In this setting of the COVID-19 pandemic, we are impressed with the need for strong leadership, and by so many physicians meeting that need and providing courageous, effective, patient-centered leadership — leadership defined as the ability to influence and advocate for the benefit of patients and patient populations. Sometimes physicians are thought of or think of themselves as independent practitioners, but this crisis demonstrates that physicians' patient-centric perspective and data-driven approach is needed more than ever, and will be needed for future health care challenges and crises.
We have seen physician leaders in positions of authority providing technical expertise and working together to communicate a vision based on available information. These leaders are effective by focusing on a patient-centered vision, clearly communicating that vision, and responding humbly and agilely as new information becomes available. One of the most visible physician leaders, Anthony Fauci, MD, has stepped up and acted as a national reasoned, data-driven voice of concern, providing a vision on how to limit the spread and mitigate the impact of COVID-19.
At Duke, physician leaders in positions of authority at all levels have collaborated with community leaders to develop and communicate a plan for us all. For example, these leaders prepared for, and continued to prepare for, the potential overwhelming demand on our health care system. At the same time, they made the considered and patient-centered decision to allow care to continue, including some time-sensitive surgical procedures, for those in need. They have thought critically and recognized that at least for the moment, we are in a different situation than New York, Seattle, or the other leading edges of the U.S. experience.
In uncertain times with incomplete, rapidly changing and frequently conflicting information, not all decisions are going to be good ones. Leaders who make the best decisions do so by focusing on my mentor John Feagin’s leadership mantra: “Do the right thing, at the right time, for the right reason.” To that mantra in this health care crisis, we would add that physician leaders, in fact, all leaders in this crisis need to be patient-centered while balancing the needs of our workforce. We must base leadership decisions on what is best for our current patients, our future patients, and the entire population.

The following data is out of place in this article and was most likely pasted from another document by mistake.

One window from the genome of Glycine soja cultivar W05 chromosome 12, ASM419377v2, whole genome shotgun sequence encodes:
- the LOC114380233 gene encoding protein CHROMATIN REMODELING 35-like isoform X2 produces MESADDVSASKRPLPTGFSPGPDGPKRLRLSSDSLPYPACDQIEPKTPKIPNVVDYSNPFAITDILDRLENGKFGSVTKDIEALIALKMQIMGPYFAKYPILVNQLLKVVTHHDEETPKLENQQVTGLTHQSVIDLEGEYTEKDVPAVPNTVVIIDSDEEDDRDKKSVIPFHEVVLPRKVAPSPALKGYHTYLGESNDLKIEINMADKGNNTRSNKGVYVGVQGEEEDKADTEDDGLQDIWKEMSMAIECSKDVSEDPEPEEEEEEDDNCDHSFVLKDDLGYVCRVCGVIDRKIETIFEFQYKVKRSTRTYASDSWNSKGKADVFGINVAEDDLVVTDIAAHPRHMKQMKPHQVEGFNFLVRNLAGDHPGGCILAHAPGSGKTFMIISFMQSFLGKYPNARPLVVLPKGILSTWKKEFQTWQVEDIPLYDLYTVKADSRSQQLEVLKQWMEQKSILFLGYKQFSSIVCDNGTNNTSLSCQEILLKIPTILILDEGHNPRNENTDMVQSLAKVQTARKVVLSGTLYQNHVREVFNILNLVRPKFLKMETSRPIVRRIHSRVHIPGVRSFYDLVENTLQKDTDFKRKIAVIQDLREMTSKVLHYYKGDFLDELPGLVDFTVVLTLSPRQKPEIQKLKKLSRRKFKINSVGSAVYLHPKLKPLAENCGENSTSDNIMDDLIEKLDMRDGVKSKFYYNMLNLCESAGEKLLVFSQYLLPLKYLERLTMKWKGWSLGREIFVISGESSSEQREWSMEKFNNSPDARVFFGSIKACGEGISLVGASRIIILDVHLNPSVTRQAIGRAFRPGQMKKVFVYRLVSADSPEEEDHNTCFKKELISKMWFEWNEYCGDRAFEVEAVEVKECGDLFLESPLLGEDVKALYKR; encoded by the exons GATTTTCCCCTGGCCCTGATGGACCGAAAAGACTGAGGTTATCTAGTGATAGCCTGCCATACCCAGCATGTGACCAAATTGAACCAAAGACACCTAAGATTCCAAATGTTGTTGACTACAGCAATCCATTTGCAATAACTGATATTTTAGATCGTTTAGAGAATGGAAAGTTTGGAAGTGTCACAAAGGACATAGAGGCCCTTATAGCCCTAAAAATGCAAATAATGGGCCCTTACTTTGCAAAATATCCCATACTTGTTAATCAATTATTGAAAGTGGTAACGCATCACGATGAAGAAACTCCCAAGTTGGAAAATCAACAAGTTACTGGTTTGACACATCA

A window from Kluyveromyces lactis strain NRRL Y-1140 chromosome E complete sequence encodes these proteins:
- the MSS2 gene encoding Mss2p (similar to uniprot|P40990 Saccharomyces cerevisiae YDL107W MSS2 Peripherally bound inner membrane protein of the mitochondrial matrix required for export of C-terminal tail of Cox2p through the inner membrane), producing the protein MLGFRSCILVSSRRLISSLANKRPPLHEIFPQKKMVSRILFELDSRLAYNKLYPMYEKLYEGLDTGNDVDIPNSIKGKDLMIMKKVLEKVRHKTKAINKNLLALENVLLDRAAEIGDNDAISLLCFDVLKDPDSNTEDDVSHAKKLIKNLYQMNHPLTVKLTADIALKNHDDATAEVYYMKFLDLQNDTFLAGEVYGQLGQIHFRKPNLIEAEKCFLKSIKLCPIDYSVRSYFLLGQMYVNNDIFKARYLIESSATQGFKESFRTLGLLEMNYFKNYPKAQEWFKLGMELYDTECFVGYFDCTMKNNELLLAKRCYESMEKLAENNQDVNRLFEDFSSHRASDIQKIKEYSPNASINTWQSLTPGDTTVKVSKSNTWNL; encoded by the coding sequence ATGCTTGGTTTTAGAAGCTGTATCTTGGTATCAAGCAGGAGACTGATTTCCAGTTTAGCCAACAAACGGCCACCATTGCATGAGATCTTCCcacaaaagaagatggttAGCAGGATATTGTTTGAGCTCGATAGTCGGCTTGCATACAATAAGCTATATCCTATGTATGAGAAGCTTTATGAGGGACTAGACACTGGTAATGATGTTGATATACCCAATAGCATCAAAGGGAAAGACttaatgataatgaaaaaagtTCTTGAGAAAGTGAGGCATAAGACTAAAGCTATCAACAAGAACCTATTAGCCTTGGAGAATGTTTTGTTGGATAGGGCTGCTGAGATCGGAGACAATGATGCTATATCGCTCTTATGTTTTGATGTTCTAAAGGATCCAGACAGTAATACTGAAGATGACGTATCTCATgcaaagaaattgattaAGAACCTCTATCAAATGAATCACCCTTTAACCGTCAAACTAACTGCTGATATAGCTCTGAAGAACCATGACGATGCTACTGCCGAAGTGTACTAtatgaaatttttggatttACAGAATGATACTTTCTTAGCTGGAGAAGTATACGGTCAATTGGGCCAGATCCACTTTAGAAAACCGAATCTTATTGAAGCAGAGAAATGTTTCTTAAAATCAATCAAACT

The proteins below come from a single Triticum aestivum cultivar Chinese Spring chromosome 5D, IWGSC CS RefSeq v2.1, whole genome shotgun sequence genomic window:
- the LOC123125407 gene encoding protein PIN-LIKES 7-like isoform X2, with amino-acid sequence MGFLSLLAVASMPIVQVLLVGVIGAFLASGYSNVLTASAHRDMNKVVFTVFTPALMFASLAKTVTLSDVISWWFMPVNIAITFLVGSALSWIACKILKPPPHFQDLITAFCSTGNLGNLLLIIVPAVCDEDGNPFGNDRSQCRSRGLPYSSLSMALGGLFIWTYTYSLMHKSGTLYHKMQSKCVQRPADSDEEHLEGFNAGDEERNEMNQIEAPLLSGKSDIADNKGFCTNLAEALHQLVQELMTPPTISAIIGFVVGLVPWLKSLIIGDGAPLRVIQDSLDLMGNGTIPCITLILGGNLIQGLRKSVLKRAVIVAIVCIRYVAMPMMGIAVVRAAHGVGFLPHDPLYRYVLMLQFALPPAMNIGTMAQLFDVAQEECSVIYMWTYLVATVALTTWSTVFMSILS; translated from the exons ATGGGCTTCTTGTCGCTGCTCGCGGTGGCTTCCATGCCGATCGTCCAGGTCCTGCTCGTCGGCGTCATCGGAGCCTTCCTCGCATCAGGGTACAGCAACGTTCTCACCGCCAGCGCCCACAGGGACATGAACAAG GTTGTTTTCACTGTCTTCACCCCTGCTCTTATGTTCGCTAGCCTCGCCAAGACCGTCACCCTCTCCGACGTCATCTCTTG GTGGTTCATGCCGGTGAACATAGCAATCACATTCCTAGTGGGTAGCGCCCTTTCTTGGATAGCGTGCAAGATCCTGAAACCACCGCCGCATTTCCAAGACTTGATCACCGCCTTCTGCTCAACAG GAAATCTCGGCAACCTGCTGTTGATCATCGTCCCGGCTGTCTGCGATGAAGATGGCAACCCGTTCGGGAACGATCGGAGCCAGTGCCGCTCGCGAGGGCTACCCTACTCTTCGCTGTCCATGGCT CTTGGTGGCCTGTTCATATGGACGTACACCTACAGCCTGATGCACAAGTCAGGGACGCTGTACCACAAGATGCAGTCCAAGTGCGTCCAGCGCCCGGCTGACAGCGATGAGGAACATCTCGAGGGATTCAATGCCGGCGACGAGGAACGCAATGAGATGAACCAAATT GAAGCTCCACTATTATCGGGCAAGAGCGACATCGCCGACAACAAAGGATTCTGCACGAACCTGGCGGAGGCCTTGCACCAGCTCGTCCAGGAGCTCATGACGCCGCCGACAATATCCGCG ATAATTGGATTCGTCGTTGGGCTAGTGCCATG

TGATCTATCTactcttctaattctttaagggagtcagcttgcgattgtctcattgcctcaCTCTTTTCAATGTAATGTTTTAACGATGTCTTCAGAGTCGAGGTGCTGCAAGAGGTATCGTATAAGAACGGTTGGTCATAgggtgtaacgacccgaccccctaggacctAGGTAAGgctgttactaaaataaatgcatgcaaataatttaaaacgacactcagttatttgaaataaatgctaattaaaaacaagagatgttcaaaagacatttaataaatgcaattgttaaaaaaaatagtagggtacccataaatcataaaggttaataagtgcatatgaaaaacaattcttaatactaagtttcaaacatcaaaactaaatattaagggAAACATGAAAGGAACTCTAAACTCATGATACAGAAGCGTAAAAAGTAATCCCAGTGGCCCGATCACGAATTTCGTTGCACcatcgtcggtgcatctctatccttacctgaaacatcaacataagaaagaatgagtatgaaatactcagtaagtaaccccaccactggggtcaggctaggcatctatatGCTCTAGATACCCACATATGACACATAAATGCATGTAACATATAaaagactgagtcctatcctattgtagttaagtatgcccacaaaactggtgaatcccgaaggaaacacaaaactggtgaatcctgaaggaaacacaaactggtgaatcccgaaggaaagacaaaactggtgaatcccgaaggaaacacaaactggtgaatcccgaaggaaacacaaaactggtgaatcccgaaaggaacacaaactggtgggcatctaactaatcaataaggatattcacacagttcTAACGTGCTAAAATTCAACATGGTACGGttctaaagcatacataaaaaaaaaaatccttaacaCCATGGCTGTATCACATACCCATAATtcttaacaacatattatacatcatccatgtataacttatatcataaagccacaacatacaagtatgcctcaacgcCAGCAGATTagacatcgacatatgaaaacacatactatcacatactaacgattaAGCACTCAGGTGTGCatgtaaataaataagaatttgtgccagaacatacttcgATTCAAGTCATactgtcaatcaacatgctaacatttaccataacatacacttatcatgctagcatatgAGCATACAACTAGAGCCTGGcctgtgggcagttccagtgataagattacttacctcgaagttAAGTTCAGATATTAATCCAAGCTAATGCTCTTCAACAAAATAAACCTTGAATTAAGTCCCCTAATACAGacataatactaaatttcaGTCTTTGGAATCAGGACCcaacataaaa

At every level, we share in the effort to address the crisis. Physicians who may not have formal positions of authority have leadership roles as well. Each physician can and should influence their patients, their clinical teams, their families, and their communities. I see the best physician leaders making decisions in ways that are consistent with their institutional leaders’ guidance and appropriate for the patients and teams that they are leading. Physicians lead their clinic teams to prepare for anticipated widespread need for critical care, and to care for their current patients’ needs and those of our coworkers.
There has been rapid adoption of different ways to “do” patient care, supervision, and teaching. Leaders are volunteering in non-traditional roles, they are taking steps that will benefit society at their own economic loss, and they are setting the example for others — for example, taking steps to keep vulnerable patients safe, and substituting for colleagues who have other urgencies.